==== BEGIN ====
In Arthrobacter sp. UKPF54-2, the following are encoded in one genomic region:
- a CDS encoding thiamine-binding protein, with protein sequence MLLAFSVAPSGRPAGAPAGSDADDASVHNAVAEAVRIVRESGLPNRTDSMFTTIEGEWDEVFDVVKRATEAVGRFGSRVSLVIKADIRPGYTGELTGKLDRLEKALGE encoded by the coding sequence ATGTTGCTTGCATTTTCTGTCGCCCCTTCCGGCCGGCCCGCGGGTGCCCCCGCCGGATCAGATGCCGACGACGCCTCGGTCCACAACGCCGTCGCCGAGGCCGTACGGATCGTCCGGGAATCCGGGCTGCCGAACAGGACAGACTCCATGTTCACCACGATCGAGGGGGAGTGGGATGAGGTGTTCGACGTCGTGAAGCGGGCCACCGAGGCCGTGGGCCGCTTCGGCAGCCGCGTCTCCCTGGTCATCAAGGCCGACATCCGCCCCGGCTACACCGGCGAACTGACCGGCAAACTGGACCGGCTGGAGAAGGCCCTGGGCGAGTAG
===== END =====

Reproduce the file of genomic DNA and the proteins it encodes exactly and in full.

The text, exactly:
In Arthrobacter sp. UKPF54-2, the following are encoded in one genomic region:
- a CDS encoding thiamine-binding protein, with protein sequence MLLAFSVAPSGRPAGAPAGSDADDASVHNAVAEAVRIVRESGLPNRTDSMFTTIEGEWDEVFDVVKRATEAVGRFGSRVSLVIKADIRPGYTGELTGKLDRLEKALGE encoded by the coding sequence ATGTTGCTTGCATTTTCTGTCGCCCCTTCCGGCCGGCCCGCGGGTGCCCCCGCCGGATCAGATGCCGACGACGCCTCGGTCCACAACGCCGTCGCCGAGGCCGTACGGATCGTCCGGGAATCCGGGCTGCCGAACAGGACAGACTCCATGTTCACCACGATCGAGGGGGAGTGGGATGAGGTGTTCGACGTCGTGAAGCGGGCCACCGAGGCCGTGGGCCGCTTCGGCAGCCGCGTCTCCCTGGTCATCAAGGCCGACATCCGCCCCGGCTACACCGGCGAACTGACCGGCAAACTGGACCGGCTGGAGAAGGCCCTGGGCGAGTAG